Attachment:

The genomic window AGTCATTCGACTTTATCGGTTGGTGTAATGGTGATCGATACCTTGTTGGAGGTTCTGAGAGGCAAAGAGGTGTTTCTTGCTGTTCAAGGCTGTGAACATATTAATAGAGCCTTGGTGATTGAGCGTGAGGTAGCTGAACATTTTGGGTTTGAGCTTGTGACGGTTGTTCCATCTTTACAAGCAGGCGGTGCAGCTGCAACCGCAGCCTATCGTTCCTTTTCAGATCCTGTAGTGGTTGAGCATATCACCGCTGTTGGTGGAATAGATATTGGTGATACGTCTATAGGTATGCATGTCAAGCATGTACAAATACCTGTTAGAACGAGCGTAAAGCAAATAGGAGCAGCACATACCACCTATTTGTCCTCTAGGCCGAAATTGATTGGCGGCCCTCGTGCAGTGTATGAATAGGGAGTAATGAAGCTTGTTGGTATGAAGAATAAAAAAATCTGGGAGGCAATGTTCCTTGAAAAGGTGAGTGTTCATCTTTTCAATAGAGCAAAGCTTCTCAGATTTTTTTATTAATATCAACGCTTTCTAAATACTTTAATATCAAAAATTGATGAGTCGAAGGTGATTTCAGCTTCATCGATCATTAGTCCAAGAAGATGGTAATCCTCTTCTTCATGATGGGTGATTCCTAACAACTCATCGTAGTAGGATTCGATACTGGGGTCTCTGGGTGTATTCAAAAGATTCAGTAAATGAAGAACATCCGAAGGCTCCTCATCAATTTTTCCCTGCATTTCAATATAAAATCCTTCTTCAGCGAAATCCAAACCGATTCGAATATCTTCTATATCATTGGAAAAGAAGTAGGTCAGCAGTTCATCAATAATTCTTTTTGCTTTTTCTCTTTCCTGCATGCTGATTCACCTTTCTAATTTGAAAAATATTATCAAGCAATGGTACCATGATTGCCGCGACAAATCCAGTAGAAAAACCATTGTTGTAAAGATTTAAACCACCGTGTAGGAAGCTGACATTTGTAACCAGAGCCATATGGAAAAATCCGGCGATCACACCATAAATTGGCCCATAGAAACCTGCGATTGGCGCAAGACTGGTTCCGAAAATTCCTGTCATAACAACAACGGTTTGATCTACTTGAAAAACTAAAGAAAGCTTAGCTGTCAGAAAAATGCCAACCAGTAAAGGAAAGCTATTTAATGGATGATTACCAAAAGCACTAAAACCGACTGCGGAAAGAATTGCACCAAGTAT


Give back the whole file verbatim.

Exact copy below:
The genomic window AGTCATTCGACTTTATCGGTTGGTGTAATGGTGATCGATACCTTGTTGGAGGTTCTGAGAGGCAAAGAGGTGTTTCTTGCTGTTCAAGGCTGTGAACATATTAATAGAGCCTTGGTGATTGAGCGTGAGGTAGCTGAACATTTTGGGTTTGAGCTTGTGACGGTTGTTCCATCTTTACAAGCAGGCGGTGCAGCTGCAACCGCAGCCTATCGTTCCTTTTCAGATCCTGTAGTGGTTGAGCATATCACCGCTGTTGGTGGAATAGATATTGGTGATACGTCTATAGGTATGCATGTCAAGCATGTACAAATACCTGTTAGAACGAGCGTAAAGCAAATAGGAGCAGCACATACCACCTATTTGTCCTCTAGGCCGAAATTGATTGGCGGCCCTCGTGCAGTGTATGAATAGGGAGTAATGAAGCTTGTTGGTATGAAGAATAAAAAAATCTGGGAGGCAATGTTCCTTGAAAAGGTGAGTGTTCATCTTTTCAATAGAGCAAAGCTTCTCAGATTTTTTTATTAATATCAACGCTTTCTAAATACTTTAATATCAAAAATTGATGAGTCGAAGGTGATTTCAGCTTCATCGATCATTAGTCCAAGAAGATGGTAATCCTCTTCTTCATGATGGGTGATTCCTAACAACTCATCGTAGTAGGATTCGATACTGGGGTCTCTGGGTGTATTCAAAAGATTCAGTAAATGAAGAACATCCGAAGGCTCCTCATCAATTTTTCCCTGCATTTCAATATAAAATCCTTCTTCAGCGAAATCCAAACCGATTCGAATATCTTCTATATCATTGGAAAAGAAGTAGGTCAGCAGTTCATCAATAATTCTTTTTGCTTTTTCTCTTTCCTGCATGCTGATTCACCTTTCTAATTTGAAAAATATTATCAAGCAATGGTACCATGATTGCCGCGACAAATCCAGTAGAAAAACCATTGTTGTAAAGATTTAAACCACCGTGTAGGAAGCTGACATTTGTAACCAGAGCCATATGGAAAAATCCGGCGATCACACCATAAATTGGCCCATAGAAACCTGCGATTGGCGCAAGACTGGTTCCGAAAATTCCTGTCATAACAACAACGGTTTGATCTACTTGAAAAACTAAAGAAAGCTTAGCTGTCAGAAAAATGCCAACCAGTAAAGGAAAGCTATTTAATGGATGATTACCAAAAGCACTAAAACCGACTGCGGAAAGAATTGCACCAAGTAT